What’s the Deal With the Sober Curious Trend?

Lately, you may have been hearing the buzzword “sober curious” more and more. But what exactly does being sober curious entail? Is it a healthy option? Or is it just a fad? Let’s take a closer look at what the experts say about the sober curious trend.

What Is Sober Curious?

Someone who is sober curious takes an active pause from drinking as a way to reflect on when, where, and why they drink alcohol. Historically, sobriety was considered an all-or-nothing approach; instead, sober curious people are being more purposeful about when they drink. In particular, more Gen Z and millennials are hopping aboard the sober curious train compared to Gen Xers and Baby Boomers.

How Did It Start?

The sober curious trend technically started around 2012, the same year a British charity began the movement known as Dry January, which encourages people to refrain from drinking alcohol during the first month of the year. Similarly, in 2014, Sober October became a popular movement, which also encouraged people to give up drinking and using drugs for a whole month.

In 2018, author Ruby Warrington wrote a book on this topic called Sober Curious: The Blissful Sleep, Greater Focus, Deep Connection, and Limitless Presence Awaiting Us All on the Other Side of Alcohol. Since then, the concept and term has taken off.

The Health Benefits of Being Sober Curious

Approximately 95,000 people in the U.S. die every year due to excessive alcohol consumption. Aside from that startling figure, there are some benefits of the sober curious trend:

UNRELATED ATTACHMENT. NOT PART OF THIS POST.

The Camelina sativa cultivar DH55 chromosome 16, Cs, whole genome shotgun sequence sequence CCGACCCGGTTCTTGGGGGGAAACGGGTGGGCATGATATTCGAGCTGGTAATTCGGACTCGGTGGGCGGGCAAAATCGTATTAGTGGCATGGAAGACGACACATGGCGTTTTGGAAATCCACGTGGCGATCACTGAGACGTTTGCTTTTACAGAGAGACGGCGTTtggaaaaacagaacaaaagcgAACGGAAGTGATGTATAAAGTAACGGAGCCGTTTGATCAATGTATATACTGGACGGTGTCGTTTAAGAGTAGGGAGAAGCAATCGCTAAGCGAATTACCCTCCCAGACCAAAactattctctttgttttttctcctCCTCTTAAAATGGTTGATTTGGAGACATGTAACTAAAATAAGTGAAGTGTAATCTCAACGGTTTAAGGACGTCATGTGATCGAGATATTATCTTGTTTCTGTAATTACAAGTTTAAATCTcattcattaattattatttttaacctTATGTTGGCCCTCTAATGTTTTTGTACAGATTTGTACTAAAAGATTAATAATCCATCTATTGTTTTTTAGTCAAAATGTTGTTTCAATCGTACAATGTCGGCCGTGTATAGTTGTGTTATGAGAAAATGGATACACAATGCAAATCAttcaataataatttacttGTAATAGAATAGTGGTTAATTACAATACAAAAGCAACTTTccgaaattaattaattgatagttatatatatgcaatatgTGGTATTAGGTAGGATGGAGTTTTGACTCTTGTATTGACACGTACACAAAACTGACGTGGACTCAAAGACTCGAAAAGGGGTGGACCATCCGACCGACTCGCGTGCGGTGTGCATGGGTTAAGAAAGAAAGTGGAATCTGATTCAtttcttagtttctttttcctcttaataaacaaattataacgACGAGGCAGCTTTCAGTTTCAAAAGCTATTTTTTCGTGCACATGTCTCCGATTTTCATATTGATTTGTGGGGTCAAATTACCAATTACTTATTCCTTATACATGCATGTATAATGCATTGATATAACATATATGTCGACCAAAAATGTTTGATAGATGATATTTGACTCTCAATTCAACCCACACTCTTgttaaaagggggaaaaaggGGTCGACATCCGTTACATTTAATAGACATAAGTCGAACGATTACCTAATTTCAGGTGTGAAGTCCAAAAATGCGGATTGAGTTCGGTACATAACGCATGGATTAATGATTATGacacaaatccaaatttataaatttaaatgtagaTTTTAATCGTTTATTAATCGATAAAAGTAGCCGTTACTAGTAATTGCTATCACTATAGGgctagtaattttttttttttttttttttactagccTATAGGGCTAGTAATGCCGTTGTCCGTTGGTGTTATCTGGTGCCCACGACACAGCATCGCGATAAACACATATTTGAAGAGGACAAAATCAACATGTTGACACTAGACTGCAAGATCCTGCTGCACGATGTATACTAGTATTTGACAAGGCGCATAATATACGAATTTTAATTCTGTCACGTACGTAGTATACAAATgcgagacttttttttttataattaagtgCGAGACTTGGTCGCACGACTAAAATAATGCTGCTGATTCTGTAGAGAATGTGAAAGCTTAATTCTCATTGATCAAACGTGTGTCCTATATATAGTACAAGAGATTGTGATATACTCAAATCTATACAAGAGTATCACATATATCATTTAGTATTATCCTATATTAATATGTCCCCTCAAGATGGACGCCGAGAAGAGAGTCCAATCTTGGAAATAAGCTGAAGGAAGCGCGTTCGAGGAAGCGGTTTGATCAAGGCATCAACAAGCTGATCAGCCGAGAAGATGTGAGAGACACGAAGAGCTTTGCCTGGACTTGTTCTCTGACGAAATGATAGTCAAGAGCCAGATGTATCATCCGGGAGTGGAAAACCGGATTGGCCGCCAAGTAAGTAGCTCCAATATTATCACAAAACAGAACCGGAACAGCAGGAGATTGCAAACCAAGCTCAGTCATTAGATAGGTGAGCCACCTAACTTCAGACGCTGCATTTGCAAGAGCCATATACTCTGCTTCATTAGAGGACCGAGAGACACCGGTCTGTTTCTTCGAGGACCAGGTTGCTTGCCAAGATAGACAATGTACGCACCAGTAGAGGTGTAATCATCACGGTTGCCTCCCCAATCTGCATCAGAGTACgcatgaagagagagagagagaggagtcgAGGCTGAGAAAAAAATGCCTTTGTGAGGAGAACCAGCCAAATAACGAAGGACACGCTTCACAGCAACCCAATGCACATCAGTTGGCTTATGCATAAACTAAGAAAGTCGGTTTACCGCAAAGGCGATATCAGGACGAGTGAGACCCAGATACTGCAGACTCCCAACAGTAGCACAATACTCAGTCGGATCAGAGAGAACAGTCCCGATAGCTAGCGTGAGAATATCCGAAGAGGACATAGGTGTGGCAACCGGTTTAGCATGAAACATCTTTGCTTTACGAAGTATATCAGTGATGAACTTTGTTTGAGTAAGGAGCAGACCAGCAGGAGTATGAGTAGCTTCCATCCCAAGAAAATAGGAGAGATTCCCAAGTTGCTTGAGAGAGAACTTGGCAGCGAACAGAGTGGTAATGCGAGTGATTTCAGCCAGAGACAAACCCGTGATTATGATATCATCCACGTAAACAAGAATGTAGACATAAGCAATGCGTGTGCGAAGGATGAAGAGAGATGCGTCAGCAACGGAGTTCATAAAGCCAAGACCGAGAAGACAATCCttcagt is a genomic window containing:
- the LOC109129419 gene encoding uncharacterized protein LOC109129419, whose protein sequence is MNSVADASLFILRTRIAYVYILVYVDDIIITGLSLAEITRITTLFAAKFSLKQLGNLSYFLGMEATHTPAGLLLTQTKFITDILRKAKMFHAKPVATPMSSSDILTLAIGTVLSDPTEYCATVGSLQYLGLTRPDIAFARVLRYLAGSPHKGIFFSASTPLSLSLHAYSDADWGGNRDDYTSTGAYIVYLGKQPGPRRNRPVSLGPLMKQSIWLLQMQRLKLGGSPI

• Improved blood pressure
  • Better sleep
  • Weight loss
  • Better focus and function
  • Improved mood
  • Healthier liver
  • Improved behavior that builds better relationships
  • Less likely to acquire type 2 diabetes
  • Fewer chances of heart failure or stroke
  • Saving money

Is Being Sober Curious Permanent?

As mentioned, the point of being sober curious is that people can reflect on their drinking habits without the pressure to give up alcohol entirely. If a person recognizes that it’s difficult to cut back or stop drinking, it may signal that they have a deeper dependence on the substance. In this case, giving up alcohol altogether may be the only way to fully recover. But staying sober forever is not a curse: It should be considered an opportunity to focus on positive things and better health.

If you feel you are struggling with substance abuse, we encourage you to seek professional help.

Have you tried being sober curious? Share your experience with us in the comments below!

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